8 months ago, we were told to absorb what we would typically do in a communal office space into our comfortable homes. I think most of us can say that, we don’t REALLY need to be together in the same space to be doing our work. We can perform well under a dispersed arrangement.
Now, how about taking it a notch up? Have you thought about working from anywhere? Can we actually work from ANYWHERE?
Why should we be thinking about working from anywhere?
Well there are many reasons.
First, because the norm is to work in a dispersed environment.
Now, answer this. How often do you work with someone who is living timezones away?
The Xrosswork team and I work very closely with our international clients, who also work with offshore teams themselves. You get the point.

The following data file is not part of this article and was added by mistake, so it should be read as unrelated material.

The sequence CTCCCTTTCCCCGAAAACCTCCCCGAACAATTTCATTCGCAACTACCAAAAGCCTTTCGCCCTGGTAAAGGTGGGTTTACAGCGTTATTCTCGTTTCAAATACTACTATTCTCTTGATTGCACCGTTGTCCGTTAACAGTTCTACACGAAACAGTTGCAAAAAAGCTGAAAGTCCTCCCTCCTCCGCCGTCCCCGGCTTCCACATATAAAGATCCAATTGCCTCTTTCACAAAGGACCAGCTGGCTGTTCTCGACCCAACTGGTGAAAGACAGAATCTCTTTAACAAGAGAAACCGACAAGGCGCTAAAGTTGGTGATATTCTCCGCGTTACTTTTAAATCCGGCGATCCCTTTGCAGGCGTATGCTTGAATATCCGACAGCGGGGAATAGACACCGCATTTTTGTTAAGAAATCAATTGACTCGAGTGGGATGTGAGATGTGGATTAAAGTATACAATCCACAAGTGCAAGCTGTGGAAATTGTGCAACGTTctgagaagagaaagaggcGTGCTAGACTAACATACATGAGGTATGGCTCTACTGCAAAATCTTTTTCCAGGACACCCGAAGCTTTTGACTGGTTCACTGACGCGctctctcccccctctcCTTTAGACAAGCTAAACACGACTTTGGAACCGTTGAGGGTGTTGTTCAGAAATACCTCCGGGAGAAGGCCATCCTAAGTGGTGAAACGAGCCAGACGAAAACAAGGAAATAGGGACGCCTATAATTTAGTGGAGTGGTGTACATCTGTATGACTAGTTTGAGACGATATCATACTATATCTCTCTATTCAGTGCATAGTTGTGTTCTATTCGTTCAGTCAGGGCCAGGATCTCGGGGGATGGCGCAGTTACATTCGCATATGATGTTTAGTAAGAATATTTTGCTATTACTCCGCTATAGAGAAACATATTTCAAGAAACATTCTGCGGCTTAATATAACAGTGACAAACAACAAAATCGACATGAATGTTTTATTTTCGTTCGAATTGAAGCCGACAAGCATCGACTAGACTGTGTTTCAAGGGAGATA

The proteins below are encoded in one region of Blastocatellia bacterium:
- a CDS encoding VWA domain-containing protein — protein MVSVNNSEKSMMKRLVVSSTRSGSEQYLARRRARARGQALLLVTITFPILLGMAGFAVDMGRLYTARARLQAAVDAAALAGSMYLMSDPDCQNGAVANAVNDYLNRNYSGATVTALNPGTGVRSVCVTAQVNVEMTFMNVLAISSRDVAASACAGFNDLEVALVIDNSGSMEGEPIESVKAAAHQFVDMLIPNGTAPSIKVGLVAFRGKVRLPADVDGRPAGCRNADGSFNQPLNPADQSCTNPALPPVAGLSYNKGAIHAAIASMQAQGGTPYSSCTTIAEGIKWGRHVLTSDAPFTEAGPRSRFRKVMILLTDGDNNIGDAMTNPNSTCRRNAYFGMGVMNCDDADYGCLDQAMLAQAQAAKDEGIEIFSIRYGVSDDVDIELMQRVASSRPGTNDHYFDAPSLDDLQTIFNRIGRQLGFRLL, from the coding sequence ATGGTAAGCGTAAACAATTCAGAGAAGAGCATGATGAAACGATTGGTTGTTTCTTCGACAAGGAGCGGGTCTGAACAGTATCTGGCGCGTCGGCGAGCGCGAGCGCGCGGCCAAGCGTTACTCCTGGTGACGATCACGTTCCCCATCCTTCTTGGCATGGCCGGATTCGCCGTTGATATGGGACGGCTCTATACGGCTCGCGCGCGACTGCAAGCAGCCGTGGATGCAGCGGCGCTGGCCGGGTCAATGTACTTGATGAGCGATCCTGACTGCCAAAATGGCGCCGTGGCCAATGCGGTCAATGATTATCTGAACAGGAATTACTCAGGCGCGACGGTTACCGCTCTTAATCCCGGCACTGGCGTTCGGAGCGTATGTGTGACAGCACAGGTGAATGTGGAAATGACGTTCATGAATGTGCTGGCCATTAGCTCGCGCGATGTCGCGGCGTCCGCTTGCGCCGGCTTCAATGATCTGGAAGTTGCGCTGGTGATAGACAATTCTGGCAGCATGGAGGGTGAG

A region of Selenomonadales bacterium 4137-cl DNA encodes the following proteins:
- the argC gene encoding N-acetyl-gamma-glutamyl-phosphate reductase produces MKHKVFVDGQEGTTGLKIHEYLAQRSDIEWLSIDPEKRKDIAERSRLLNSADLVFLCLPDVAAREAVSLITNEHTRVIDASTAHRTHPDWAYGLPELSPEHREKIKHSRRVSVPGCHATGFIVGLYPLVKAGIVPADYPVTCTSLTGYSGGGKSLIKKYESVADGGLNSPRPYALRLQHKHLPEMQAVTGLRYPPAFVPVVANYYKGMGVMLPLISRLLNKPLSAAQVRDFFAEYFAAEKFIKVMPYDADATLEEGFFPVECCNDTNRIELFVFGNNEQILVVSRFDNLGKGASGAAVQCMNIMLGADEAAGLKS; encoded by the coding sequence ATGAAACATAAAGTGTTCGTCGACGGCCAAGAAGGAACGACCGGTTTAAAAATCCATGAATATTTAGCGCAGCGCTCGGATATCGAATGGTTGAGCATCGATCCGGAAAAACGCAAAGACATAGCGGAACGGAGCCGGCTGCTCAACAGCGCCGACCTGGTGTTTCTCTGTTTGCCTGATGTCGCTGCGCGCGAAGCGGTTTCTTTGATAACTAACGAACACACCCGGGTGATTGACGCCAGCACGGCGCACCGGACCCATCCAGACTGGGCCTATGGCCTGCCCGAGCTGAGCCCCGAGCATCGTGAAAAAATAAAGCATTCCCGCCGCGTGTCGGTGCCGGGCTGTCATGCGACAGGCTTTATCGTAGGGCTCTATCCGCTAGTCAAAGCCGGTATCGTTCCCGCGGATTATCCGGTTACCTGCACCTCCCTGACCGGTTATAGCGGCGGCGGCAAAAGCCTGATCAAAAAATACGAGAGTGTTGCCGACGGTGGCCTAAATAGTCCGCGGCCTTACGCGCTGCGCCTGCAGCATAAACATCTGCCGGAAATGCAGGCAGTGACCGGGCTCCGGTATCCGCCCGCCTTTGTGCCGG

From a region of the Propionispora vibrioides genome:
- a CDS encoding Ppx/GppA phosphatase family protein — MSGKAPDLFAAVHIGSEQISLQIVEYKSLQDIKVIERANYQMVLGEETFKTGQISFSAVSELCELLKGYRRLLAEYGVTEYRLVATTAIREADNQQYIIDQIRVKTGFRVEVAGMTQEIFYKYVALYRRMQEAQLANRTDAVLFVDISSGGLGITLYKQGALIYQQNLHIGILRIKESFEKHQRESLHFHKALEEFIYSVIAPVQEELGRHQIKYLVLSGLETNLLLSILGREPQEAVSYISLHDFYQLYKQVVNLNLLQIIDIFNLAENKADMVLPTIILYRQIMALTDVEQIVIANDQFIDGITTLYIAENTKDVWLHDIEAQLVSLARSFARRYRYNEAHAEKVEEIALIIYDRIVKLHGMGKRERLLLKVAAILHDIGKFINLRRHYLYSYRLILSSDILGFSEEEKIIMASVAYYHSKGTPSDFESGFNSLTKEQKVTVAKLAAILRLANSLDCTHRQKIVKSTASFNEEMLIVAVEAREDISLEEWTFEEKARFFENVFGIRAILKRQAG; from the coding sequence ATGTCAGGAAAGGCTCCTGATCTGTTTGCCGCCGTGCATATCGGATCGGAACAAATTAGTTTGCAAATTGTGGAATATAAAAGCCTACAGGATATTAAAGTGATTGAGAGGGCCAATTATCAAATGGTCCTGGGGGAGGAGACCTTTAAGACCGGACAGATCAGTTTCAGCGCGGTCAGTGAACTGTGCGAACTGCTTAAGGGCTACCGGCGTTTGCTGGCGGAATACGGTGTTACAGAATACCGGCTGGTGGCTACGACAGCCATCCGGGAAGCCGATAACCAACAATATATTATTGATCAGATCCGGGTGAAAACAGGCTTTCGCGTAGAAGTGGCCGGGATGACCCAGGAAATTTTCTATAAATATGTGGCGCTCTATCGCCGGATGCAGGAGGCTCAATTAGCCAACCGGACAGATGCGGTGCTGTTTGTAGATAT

Increasingly, companies are relying on a geographically dispersed workforce to succeed in the global economy.
Organisations bring people from many cultures and disciplines together. Along with their varied work experiences and fresh perspectives to bring out the best solutions. That’s how companies, and especially, multinational businesses thrive by combining the best of “both” or more worlds.
Of course, that’s all thanks to the advent of the internet, connectivity, and other communication tools for allowing us to stay connected.
It is now the norm to work APART.
Second, 'work from home' is here to stay and 'work from anywhere' is on its way.
As well, McKinsey researched how people feel about working from home and it has been largely positive.